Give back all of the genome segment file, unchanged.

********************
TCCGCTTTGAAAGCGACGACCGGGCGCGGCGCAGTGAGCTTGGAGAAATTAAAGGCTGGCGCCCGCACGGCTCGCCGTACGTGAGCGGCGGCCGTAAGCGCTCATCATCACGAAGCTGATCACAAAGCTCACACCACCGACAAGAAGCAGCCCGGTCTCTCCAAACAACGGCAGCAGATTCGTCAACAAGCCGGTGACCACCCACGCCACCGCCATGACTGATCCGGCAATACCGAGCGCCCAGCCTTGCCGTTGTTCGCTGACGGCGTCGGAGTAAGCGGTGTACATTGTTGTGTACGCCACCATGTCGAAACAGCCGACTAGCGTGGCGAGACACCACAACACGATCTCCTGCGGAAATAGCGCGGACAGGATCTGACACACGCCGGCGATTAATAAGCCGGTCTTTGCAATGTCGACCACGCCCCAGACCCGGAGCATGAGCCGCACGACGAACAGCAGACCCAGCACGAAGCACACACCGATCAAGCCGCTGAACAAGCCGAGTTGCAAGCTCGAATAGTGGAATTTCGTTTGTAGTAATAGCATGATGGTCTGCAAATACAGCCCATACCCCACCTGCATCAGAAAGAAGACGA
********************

TCCGCTTTGAAAGCGACGACCGGGCGCGGCGCAGTGAGCTTGGAGAAATTAAAGGCTGGCGCCCGCACGGCTCGCCGTACGTGAGCGGCGGCCGTAAGCGCTCATCATCACGAAGCTGATCACAAAGCTCACACCACCGACAAGAAGCAGCCCGGTCTCTCCAAACAACGGCAGCAGATTCGTCAACAAGCCGGTGACCACCCACGCCACCGCCATGACTGATCCGGCAATACCGAGCGCCCAGCCTTGCCGTTGTTCGCTGACGGCGTCGGAGTAAGCGGTGTACATTGTTGTGTACGCCACCATGTCGAAACAGCCGACTAGCGTGGCGAGACACCACAACACGATCTCCTGCGGAAATAGCGCGGACAGGATCTGACACACGCCGGCGATTAATAAGCCGGTCTTTGCAATGTCGACCACGCCCCAGACCCGGAGCATGAGCCGCACGACGAACAGCAGACCCAGCACGAAGCACACACCGATCAAGCCGCTGAACAAGCCGAGTTGCAAGCTCGAATAGTGGAATTTCGTTTGTAGTAATAGCATGATGGTCTGCAAATACAGCCCATACCCCACCTGCATCAGAAAGAAGACGA